1. Volker Stieber says:

    Below is a link to the Second Circuit Court of Appeals decision regarding work-for-hire in the case of Marvel vs Kirby. Fascinating reading.


    Upon reading this, I am most struck with how law and justice are not necessarily synonymous.

    Here is a long article with much detail, including some fascinating info about timelines, changes in the law, etc.:


    Upon reading this, I am again struck with how law and justice are not necessarily synonymous.

    It also seems the greatest gains have been made by attorneys, who get paid by the hour. No disrespect to that profession, but of course they will soldier on.

    So…after reading your blogs (and lots of other writings since I became aware of this back when the Comics Journal first published its giant Kirby interview in 1990), my question to you is:

    What now ?

    • trashfilmguru (Ryan C.) says:

      Thanks for the links, they’re much appreciated! Fascinating reading indeed! As for “what now?,” well, I think we need to move away from the “work for hire” system altogether as far as current comics output goes. It’s morally indefensible any way you slice it, even if, as you correctly state, law and justice are often two very separate entities. It’s going to be tough since there will always be hungry young “talent” eager to take anything Marvel and DC offer — I could even see them “leasing out” their lower-selling titles to up-and-coming creators who are willing to actually pay for the “privilege” of drawing an unpopular series like, say, Firestorm or Morbius, The Living Vampire, and something of a “pay to play” system coming in comics. The big selling point will be, of course, that if the work is well-received, it “could lead to paying gigs” on popular titles like Batman or Spider-Man. laughable as it sounds, it’s happening in other freelance fields at the moment like music, photography, art, and all forms of writing. The internet has resulted in a huge glut of desperate creators looking for a “big break” that will ever come. Short-sighted and greedy as Marvel and DC are, I would think this sort of bottoming-out will occur within a few years, and the quality of their product will go down even further, resulting in even lower sales,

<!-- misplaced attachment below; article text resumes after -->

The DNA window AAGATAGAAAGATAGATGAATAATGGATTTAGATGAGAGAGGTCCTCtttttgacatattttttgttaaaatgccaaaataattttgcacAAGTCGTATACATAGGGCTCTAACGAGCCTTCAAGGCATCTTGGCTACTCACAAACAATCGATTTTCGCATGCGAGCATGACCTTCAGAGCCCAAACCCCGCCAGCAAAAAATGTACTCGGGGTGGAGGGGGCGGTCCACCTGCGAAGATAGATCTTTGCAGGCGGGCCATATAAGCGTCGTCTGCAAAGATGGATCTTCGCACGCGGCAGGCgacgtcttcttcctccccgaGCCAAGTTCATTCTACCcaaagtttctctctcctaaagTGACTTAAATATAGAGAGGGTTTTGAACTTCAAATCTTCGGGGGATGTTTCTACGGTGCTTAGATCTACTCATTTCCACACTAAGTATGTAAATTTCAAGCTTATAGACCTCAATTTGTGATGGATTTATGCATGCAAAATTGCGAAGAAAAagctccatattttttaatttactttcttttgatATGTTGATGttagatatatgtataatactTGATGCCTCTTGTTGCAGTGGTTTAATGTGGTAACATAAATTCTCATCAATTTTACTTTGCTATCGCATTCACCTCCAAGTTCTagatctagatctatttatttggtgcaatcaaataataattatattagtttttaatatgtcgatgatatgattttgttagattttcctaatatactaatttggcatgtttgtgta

After that, when most books are down to 10,000 or fewer units being moved each month, “The Big Two” and their smaller imitators will be truly desperate, and find that the only way to lure top talent back from places like Image is to offer full creator ownership, and maybe even incentive packages that include things like health, dental, and vision insurance.